The app I link to below, which allows you to zoom in to the teeny tiniest bit of quantum foam or out to the fullness of the entire universe is one of the most astonishingly elegant scientific gizmos I’ve ever seen. It’s worth spending some time with.
Neil DeGrasse Tyson offers his “most astounding fact” about us and the universe. In it are the roots of a true spirituality, a spirituality that isn’t blind to the sheer scope and wonder of life and nature and the universe itself, a spirituality that recognizes the importance of all things and a true understanding of their interconnections: science.
As above, so below.
This blog post by Melissa Pierce is the wisest bit of wisdom I’ve read from anybody in a while…
What is the heart and soul of Christianity in America?
If you pay attention to most of the news related to Christianity, what you see is hatred and intolerance, militarism and fascism, a lockjawed embrace of ignorance, and a blind adherence to principles which seem to actually fly in the face of those presented by Christ himself.
Last week I was fortunate (blessed?) to have the opportunity to see the two extremes of Christian behavior, and while the first was disheartening, the second was wonderful.
First, the suck. Continue reading
If you need a bit of perspective on life…
I don’t know the source of this tale, but it’s one I needed to read and it found its way to me.
Grandson, why are you so full of hateful words?
Grandmother, because I am angry and I feel like saying what I want and who cares anyway, they are just words!
Grandson, here is a box of nails and a hammer. Go and every time you abuse someone or tease or say other hurtful things hit a nail into the fence.
Grandmother, I have used all the nails in your box what now?
Grandson, every time you say something nice to someone you have spoken badly to or even apologise for your words take a nail out of the fence.
Grandmother, I am finished but it took a lot longer to take them out then to hit them all in.
Yes, Grandson, and you see all these holes left behind from the nails?
Grandmother, of course I can see them..why do you ask?
Grandson, every time you hurt someone with words or deeds you make a hole in their hearts and leave scars you can’t see… so even when you apologize or do good deeds later, you remove the nails but a scar or hole remains and takes a lot more time to heal…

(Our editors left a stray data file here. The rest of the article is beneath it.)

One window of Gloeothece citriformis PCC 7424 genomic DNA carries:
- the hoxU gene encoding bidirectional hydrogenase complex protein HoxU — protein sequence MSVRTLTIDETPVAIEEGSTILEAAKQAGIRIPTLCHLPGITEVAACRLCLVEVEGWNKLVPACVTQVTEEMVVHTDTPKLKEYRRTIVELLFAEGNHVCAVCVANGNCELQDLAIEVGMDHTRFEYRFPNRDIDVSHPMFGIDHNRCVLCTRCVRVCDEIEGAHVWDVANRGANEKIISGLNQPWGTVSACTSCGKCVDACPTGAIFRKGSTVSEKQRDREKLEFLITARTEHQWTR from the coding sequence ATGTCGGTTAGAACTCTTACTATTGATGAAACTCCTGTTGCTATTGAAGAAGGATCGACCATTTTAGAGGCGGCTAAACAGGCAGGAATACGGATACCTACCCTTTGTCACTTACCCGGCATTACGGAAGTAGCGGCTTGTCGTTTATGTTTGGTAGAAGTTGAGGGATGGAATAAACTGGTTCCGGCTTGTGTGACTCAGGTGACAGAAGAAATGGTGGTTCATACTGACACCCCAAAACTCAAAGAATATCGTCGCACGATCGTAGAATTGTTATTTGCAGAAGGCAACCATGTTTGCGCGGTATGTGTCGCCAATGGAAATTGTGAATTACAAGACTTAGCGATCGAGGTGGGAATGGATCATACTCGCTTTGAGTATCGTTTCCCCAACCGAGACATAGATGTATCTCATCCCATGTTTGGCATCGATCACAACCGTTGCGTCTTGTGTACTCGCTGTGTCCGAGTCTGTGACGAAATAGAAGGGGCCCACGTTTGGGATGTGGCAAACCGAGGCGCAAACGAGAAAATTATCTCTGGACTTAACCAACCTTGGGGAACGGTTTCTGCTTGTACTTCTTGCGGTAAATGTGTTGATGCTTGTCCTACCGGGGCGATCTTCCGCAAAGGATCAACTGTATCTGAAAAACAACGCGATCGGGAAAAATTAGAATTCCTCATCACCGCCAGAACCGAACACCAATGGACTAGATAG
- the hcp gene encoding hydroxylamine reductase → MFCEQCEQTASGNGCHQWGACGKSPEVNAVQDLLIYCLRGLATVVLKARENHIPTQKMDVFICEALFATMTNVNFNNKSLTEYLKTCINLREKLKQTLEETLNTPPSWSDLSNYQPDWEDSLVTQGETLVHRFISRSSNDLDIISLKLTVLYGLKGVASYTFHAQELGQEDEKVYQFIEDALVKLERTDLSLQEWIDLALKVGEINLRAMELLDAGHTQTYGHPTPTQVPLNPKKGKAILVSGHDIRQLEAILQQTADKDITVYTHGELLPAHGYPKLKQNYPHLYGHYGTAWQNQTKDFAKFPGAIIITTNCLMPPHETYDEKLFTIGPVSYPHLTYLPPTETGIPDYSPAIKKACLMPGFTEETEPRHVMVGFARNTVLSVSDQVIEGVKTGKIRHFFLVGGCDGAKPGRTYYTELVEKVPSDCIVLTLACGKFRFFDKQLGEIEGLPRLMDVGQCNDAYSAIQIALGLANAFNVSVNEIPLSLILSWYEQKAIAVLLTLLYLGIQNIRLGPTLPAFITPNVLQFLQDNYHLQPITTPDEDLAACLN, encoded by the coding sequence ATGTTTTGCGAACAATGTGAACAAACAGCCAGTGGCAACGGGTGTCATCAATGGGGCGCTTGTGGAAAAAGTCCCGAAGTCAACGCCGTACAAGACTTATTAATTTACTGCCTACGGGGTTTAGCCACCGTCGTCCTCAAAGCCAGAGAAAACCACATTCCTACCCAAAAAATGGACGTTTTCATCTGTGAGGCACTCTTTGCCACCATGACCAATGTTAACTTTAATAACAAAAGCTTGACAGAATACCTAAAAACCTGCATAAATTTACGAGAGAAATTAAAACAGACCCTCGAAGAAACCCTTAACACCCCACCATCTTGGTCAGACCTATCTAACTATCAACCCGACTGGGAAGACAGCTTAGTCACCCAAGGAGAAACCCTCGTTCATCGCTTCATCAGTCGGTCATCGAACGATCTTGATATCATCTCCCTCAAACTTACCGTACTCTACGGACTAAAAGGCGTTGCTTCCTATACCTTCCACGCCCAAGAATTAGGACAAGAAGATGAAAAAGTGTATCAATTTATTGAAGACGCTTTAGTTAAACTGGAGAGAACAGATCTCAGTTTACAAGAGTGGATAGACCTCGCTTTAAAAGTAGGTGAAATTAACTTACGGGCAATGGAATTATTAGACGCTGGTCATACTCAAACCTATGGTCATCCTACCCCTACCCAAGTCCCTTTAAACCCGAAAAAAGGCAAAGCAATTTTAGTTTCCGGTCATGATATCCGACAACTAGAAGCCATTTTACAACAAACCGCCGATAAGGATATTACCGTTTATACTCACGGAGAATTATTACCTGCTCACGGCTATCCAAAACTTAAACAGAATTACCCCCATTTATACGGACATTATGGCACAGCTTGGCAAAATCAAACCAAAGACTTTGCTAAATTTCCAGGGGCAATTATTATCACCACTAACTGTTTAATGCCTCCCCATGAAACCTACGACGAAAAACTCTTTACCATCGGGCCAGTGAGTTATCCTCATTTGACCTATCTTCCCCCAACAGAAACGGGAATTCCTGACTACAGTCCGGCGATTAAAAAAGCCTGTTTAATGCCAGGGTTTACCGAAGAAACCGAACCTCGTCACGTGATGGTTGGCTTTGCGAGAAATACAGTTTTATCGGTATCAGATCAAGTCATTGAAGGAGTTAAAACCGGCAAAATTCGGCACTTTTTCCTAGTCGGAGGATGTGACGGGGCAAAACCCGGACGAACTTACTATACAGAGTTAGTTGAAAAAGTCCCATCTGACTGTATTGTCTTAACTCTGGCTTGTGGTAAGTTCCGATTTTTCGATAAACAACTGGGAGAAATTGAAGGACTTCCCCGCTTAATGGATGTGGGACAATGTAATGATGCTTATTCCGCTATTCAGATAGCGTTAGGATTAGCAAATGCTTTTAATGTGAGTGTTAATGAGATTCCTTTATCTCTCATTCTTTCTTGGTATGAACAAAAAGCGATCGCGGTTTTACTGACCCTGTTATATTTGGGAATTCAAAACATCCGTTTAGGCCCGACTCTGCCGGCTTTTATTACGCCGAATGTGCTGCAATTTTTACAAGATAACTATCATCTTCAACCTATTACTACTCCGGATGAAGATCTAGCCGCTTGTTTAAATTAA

We all know his words of wisdom, right?
“Do or do not. There is no try.”
That’s all well and good if you’re a super-monk toad-midget with a glowy sword, living in an imaginary swamp, created by a man who’s getting closer by the minute to exhausting every good idea he’ll ever have. But in real life, sometimes trying is all we’ve got.
No one is perfect. Not all actions, no matter how resolutely performed, will be successful. The nature of the scientific method is all about trying, trying this and trying that, seeing what works, seeing what doesn’t. And life is pretty much the same.
You want to “Do or do not, there is no try?” Then only act on simple things, don’t aspire. Stay in your safety zone.
Trying is good. Trying is noble. If you try and fail, learn from it and keep going. That is wisdom.
My status on Facebook as I wrote this:
is trying, in both senses of the word, but trying not to be trying, so it can be just the one sense from now on.
Though no horns adorn my head
My spirit points to the moon’s sky.
Though my legs don’t end in hoofs
I walk a cocksure prance ‘cross sacred Earth.
My body is hairy.
I’m a proud-hung young buck.
Behind sharp eyes my soul stalks wild.
Horny As Hell God–
Reviled by fundamental debasers of flesh sacredness–
You still live
I will drink red wine
I will eat bloody venison meat
And I will dance and sing and fuck and live
So that you may be sacred still.
So that I may be sacred still.
So that life will be sacred still.